My previous post talked about my objections to the so-called “Obamameter” that the website Politifact uses. Now I am going to aim to discuss their signature item: the Truth-O-Meter™.
The challenge with a lot of fact checking is that statements are seldom flat true or flat false on their face. Truth is nuanced. There are assumptions, models, caveats, and context. Even if we both agree that a statement is lacking in context, we may reasonably disagree whether that context is critical to the core meaning of what has been said, and how much context is critical.
So when President Obama spoke on the matter of private sector job growth in the 2012 State of the Union, there were a few caveats on the statement. The statement was absolutely true on its face, but the following questions come up:
- Who is really responsible for how much of it?
- Was President Obama taking credit for it and to what degree, given that it was a State of the Union address?
- It is also worth noting that it is still down from where we started, so it should not be construed that we are recovered.
All fair enough to point out, but the challenge comes in when the question gets asked: “How do we rate this on a linear scale?” Politifact started by rating it Half True despite that by their own analysis (and that of FactCheck.org) the actual statement was absolutely true. So in terms of what he said: True. Whether he is taking credit for it unnecessarily and to what degree that matters… is a difficult question, and not one that fits neatly on a scale that goes from “Pants on Fire” to “True.” It’s also one where reasonable people can disagree to some extent, or at least where there is room for discussion.
The same is true when they evaluated the question of the Democrats claim that the Republican plan was looking to “end medicare.” The answer is… what do you consider the core of Medicare? How much qualification is required before that statement becomes True, or at least debatable?
Fact checking isn’t about making an absolute judgement of truth or falsity, because such judgements can obscure the actual debate rather than illuminate. They should be something to help voters make up their minds, not something that makes an absolute statement.
But Politifact doesn’t see it that way. It sees the Truth-O-Meter™ as absolutely core to their business, and likes to rate claims on that scale no matter how amenable the nuances of the claim are to being evaluated. This means that many of the objections to Politifact have nothing to do with their analysis, but on the basis of their final rating (e.g., Rachel Maddow’s recent criticism doesn’t focus on their analysis, and uses their analysis to critique their rating).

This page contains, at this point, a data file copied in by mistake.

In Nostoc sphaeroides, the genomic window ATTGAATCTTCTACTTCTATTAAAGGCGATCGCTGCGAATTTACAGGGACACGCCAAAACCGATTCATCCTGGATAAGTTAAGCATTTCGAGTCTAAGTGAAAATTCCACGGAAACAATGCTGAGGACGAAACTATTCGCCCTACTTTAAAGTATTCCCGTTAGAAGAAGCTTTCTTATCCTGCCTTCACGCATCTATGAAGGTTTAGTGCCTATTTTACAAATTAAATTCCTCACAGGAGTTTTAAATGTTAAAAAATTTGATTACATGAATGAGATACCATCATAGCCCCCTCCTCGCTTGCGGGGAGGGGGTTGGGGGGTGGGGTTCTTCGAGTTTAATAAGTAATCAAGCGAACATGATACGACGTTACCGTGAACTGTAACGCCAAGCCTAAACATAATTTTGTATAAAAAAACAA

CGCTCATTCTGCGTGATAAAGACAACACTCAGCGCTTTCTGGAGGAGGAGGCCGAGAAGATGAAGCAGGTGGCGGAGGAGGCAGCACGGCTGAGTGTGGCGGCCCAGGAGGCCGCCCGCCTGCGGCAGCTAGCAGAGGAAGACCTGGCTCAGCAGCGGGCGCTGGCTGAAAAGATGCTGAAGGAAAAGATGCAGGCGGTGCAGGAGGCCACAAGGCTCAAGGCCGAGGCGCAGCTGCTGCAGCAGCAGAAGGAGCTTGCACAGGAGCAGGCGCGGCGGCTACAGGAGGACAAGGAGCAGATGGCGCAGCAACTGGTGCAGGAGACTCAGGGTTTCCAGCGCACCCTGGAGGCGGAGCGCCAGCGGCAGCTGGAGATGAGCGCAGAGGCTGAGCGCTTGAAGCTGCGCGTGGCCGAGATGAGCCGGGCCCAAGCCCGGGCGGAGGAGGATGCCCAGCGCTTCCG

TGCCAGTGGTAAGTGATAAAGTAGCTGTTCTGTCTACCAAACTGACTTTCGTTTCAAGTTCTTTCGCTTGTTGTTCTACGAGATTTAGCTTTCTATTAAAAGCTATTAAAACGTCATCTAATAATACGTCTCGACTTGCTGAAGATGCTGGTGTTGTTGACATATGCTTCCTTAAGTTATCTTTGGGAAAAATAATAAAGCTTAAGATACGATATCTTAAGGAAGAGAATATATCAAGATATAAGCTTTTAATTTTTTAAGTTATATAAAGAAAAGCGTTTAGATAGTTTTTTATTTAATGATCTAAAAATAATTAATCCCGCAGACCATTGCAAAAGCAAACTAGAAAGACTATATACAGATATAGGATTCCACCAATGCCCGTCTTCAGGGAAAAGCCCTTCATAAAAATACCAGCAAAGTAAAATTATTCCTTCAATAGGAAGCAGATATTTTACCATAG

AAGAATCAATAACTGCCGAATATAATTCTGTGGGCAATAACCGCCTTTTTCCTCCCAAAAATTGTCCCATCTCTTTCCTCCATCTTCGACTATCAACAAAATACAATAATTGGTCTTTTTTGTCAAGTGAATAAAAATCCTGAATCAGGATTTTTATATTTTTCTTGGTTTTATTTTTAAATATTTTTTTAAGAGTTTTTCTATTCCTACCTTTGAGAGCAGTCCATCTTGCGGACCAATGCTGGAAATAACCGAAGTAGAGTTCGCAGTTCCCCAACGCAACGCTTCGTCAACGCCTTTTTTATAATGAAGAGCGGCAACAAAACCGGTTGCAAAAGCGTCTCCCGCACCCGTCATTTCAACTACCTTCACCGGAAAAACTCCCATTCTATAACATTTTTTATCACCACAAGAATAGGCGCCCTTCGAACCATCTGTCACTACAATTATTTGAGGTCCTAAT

Cleveland.com published an editorial on their use of politifact that stated:
I’d guess that more than 90 percent of the complaints of bias I’ve gotten about PolitiFact Ohio have been not about the reporting, but about the rating on the Truth-O-Meter.
The problem with the Truth-O-Meter is, fundamentally, that it is a substanceless gimmick. It doesn’t add anything to the dialogue to mark it as “half true” versus “mostly false” versus “mostly true,” but it does provide ammunition for pundits and those looking to make a case on distorting the truth. It does serve to obscure the actual nuance of the debate, rather than helping people be informed so that they can make informed decisions.
In the essay Politifact is Bad For You they state:
Politifact is dangerous. Stop reading it. Stop reading the “four Pinocchios” guy too. Stop using some huckster company’s stupid little phrases or codes or number systems when it’s convenient, and read the actual arguments instead.
The argument being not that there shouldn’t be analysis and fact checking, but that the gimmick itself is interfering with honest dialogue, saying explicitly that: “since it calls itself Politifact and assigns ratings that you can just glance over, it undeservedly becomes a irresistible cudgel to use against your political opponents.” The problem is not the fact checking, its the gimmick.
Demonstrating a remarkable lack of self-reflection, Politifact’s Bill Adair characterized this as:
It’s dangerous to put independently researched information in the hands of the citizenry?
Except that it’s clear from context that the problem isn’t the fact check, it’s the gimmick. Them characterizing it this way would have earned at the best a “half true” by their own ratings tool. Yet it’s clear that they–for whatever reason–think that any attack on the Truth-O-Meter™ is actually an attack on their fact checking and against independent fact checking in general. They are, in short, reading their own press releases.
So while I firmly support the idea that fact checking shouldn’t be a separate column but should be an integrated part of the media proper (something that The New York Times was recently contemplating), I also like what independent fact checkers can do. But that’s with their analysis and their legwork, not their talking points, and not their gimmicks.